CBLI officials in touch with appropriate U.S. agencies as Japan's nuclear reactors remain unstable Print E-mail
By M.E.Garza   
Tuesday, 15 March 2011 11:02
U.S. Navy personnel are taking precautionary measures after instruments aboard an aircraft carrier docked in Japan detected low levels of radioactivity from the Fukushima Daiichi nuclear plant, the Navy said Tuesday.

Workers are scrambling to cool down fuel rods and prevent a full meltdown in three reactors at the earthquake-hit Fukushima Daiichi plant. Japanese Prime Minister Naoto Kan warned Tuesday that the risk of further releases of radioactive material from the plant remains "very high."

“It really is difficult to interpret from the news what really is happening, government officials claim the situation is under control,” said Cleveland Biolabs’ CEO, Michael Fonstein in an telephone interview. “The situation could deteriorate and someone should provide doses to protect the workers, so that they can be protected in case of exposure, regardless of deterioration. We believe our drug can help.”

This past weekend, there was speculation that they company had spent time reaching out to officials to let them know that they were willing to donate doses of their CBLB502 radiation antidote. Extensive studies have demonstrated that CBLB502 is a very effective and non-toxic anti-radiation treatment which can increase the survival rates significantly after high doses of radiation.

“You know that there are certain U.S. agencies which are responsible for our own counter-measures and these same agencies are also responsible for dealing with international issues in this area, so we have been following clear protocols to make them aware that we have doses of CBLB502 which could be made available for potential emergency use.”

While there are no other drug-candidates which work as well or have been proven to be as safe thus far anywhere, the issue with CBLB502 is that the drug is currently fast-tracked but not yet approved by the FDA. That means that while it has undergone numerous safety and efficacy trials, it is not yet licensed under FDA final approval for sale to the market. If the U.S. or Japanese governments decided to use the drug to protect personnel or clean-up crews, it would have to be made available under certain emergency use considerations.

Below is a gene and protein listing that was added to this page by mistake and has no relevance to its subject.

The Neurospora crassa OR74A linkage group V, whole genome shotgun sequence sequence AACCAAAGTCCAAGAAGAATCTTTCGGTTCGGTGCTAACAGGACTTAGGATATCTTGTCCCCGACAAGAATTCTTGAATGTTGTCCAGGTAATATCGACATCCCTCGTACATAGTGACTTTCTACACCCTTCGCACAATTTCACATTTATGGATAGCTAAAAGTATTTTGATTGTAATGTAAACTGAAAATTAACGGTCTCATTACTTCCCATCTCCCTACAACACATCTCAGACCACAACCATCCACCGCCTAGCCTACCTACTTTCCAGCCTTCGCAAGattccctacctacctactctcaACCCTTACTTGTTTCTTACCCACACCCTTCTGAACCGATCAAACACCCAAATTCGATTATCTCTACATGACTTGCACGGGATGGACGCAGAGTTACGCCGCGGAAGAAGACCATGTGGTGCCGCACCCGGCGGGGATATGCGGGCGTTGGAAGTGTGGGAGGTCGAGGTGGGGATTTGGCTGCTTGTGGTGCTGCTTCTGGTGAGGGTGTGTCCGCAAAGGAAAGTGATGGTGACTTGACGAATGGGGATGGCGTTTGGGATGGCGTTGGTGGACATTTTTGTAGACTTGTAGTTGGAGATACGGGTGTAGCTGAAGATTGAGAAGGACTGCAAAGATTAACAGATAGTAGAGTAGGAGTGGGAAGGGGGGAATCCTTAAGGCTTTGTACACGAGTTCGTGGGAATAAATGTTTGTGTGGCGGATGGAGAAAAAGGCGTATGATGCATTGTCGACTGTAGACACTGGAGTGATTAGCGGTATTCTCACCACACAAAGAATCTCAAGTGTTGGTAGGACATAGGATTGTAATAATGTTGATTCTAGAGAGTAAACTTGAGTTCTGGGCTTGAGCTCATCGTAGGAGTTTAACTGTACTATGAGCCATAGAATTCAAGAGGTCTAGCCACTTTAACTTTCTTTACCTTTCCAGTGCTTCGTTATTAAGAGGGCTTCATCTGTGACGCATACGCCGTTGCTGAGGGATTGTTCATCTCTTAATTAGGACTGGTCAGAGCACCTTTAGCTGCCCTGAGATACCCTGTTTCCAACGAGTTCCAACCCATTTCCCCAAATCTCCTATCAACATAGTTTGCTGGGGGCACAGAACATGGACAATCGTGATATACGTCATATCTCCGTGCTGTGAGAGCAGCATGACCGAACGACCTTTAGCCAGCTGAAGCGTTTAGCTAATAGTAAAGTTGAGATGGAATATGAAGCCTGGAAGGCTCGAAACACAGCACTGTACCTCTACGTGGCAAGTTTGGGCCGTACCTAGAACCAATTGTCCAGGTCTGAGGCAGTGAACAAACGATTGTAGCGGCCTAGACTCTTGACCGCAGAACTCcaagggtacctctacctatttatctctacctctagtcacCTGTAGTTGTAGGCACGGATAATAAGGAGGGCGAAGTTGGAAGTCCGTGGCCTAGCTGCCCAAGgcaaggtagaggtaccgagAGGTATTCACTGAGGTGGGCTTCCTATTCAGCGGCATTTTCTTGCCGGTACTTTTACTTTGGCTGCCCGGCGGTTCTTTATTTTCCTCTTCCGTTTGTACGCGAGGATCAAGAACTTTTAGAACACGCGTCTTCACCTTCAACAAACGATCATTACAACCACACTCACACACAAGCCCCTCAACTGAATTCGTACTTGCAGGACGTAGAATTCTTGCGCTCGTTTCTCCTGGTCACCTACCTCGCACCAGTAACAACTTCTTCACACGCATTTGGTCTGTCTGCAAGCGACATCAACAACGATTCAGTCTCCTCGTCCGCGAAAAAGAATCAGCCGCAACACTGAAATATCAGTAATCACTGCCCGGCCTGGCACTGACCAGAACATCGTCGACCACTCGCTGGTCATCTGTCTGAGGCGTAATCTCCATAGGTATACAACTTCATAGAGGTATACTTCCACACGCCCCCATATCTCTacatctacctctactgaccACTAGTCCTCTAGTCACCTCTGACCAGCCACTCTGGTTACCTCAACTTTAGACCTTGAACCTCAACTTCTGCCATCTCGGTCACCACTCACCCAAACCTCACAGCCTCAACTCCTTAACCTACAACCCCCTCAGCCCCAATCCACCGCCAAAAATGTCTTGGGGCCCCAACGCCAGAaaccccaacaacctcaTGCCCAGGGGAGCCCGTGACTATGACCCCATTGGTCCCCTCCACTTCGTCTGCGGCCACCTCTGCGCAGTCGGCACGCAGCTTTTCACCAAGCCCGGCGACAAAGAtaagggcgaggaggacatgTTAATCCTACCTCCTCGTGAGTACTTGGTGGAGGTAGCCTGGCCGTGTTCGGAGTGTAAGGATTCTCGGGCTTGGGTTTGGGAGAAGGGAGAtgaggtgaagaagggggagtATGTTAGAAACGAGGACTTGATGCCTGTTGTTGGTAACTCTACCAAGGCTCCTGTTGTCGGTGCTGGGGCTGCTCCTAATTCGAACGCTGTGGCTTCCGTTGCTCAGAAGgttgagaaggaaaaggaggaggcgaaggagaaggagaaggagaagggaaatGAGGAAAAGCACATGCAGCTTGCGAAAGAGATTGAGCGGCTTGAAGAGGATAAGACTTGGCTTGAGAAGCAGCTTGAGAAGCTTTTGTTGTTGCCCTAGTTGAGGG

“Obviously, this has to be tied into some type of approval- probably under emergency use authorization- if they decide to use it,” said Fonstein. “Whatever the Japanese feel they need, they will have to decide for themselves, but we are willing to make a certain number of doses available to them.”

Prior to today, officials at the company were the ones reaching out to let people know they had doses of this drug, but sources close to the situation tell BioMedReports that there appears to be more back and forth communications activity as conditions with the reactors appear to be worsening.

“As far as getting into details as to which agencies we have been in contact with, I can only use the term ‘appropriate U.S. agencies,’” explains Fonstein. “At this point I would not be comfortable to be more specific. But we have been speaking through the approriate channels and have actually made them aware that we do have doses available and on-hand.”

When asked how many doses the company had ready, company spokesperson Rachel Levine would only say that “these are doses coming out of the stock that had been set aside for our human trials. It’s a batch that the FDA has approved for that purpose. God forbid, if the situation were to become much worse or much dire, those are the doses that we have made people aware of exist.”

The company had no update, but said they continue to expect news about a pending $50+ million dollar grant from due from the Biomedical Advanced Research and Development Authority (BARDA) of the Department of Health and Human Services (DHHS). These monies are to be allocated for continued development of CBLB502 and will eventually lead to an RFP for the U.S. National Stockpile.

Disclosure: Long CBLI

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